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Bridling Problems (3 year old quarter horse)

Years ago I rode and showed horses. It has been years since I owned a horse, but last week I had my mare delivered. We have had her about a week, and the first couple of times I bridled her, she was fine. I purchased a broken bit, similar to the previous owner's, and never was tough on her on or off the ground. Then a couple days went by and I did not ride her, and when I tried to bridle her... It was a nightmare! She threw her head, resisted terribly and I patiently tried on several occasions, and finally gave up rather than losing my temper. And then tonight, I and a close friend both had to eventually use a lip twist technique to bridle her. And then we decided... She was able to eat and drink with the bridle in, so I left it in for several hours without the reins.

I am trying my best to be gentle, to establish a relationship with her, and pet her, brush her, and talk to her. Truthfully, she is a honey and rides like a baby. She handles well, even with children. It has become a huge ordeal, though just trying to bridle her. Please give me your advice, and I realize it could be the shock of new ownership and a different handler, but I think the previous person must have had problems as well. Believe me I want to have the least resistance and have a positive experience with riding once again.

Sincerely, Steven


Hello Steven,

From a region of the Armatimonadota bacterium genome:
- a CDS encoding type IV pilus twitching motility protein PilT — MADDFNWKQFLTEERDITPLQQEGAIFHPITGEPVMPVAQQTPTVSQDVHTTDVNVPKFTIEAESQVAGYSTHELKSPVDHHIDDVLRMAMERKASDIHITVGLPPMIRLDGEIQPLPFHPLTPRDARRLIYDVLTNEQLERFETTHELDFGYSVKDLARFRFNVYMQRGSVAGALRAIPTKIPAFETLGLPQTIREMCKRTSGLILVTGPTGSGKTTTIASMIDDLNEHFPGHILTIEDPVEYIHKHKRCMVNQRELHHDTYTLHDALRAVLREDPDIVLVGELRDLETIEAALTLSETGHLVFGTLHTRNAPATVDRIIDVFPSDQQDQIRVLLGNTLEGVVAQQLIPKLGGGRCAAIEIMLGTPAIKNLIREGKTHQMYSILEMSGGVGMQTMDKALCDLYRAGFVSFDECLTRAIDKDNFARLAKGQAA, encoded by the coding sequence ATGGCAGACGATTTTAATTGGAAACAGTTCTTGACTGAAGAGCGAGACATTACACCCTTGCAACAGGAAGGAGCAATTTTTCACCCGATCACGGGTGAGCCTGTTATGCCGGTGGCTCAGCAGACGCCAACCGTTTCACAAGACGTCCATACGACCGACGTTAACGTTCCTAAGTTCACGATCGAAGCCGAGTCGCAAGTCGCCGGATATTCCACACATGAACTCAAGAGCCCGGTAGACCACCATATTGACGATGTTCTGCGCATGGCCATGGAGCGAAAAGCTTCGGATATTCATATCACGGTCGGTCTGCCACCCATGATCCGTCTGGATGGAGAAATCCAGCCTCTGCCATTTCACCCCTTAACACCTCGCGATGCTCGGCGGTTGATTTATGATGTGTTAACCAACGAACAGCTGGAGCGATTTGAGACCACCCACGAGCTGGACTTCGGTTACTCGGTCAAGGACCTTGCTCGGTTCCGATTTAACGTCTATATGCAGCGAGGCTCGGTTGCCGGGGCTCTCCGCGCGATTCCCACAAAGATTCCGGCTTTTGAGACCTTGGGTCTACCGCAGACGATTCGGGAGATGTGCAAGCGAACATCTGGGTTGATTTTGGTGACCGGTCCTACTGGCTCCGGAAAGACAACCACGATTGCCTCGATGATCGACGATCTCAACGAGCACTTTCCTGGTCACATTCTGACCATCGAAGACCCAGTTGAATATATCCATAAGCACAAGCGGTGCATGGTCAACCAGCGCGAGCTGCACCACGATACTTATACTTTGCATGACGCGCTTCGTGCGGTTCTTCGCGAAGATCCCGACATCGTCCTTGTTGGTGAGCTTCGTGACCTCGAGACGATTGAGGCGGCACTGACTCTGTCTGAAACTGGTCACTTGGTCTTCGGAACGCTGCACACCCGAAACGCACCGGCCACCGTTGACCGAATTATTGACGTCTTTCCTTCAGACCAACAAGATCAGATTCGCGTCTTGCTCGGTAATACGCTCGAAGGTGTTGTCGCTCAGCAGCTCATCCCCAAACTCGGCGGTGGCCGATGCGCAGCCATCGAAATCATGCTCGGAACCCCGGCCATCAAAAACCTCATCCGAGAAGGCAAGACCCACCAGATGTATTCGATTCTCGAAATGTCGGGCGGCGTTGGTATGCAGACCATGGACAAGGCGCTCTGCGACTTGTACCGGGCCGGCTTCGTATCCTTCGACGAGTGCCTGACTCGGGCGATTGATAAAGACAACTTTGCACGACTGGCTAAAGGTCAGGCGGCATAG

Thank you for your email and question. I have helped numerous people with a similar problem to yours that they had for years (in one case having to take the bridle apart to put it on the horse). It is a shame you have used a twitch to put it on her. That is abuse and I know you didn't want to do that. The problem is not the horse unless there is some medical/dental problem (have the horse’s mouth checked by a veterinarian). It is you, my friend. You may think you know how to properly put a bridle on a horse, but I assure you, by the results you have described, you definitely do not. The last time a person came to me with this problem it had lasted 12 years and one of the household was even a Junior Olympics rider. I had no problem bridling the horse and the owner and his family were flabbergasted and couldn't believe their eyes. You need the help of a professional trainer who specializes in 'starting' horses. That person will have the skill to show you how to stand. where to stand, how to hold the bridle properly, how to reassure the horse continuously, how to hold the bit, how to encourage the horse to lower his head, how to properly ask the horse to open his mouth, how to properly position the bit and bridle on the horse's head and take it over the horse's ears and quite a few additional items about bridling a horse I know you do not know. You may have been a good rider and won ribbons, but you have had little education in training horses or certain proper techniques for horse handling. Please DO NOT TAKE OFFENCE to my comments. Judge your abilities by the results of your handling techniques. Please, please, do not force this on your horse with a twitch or any other restraint, aid, apparatus or drug. This is not what your horse needs. You need a basic lesson or two from a real trainer. You don't think you need this. You think it is the horse. This is not about the horse. Can you accept that?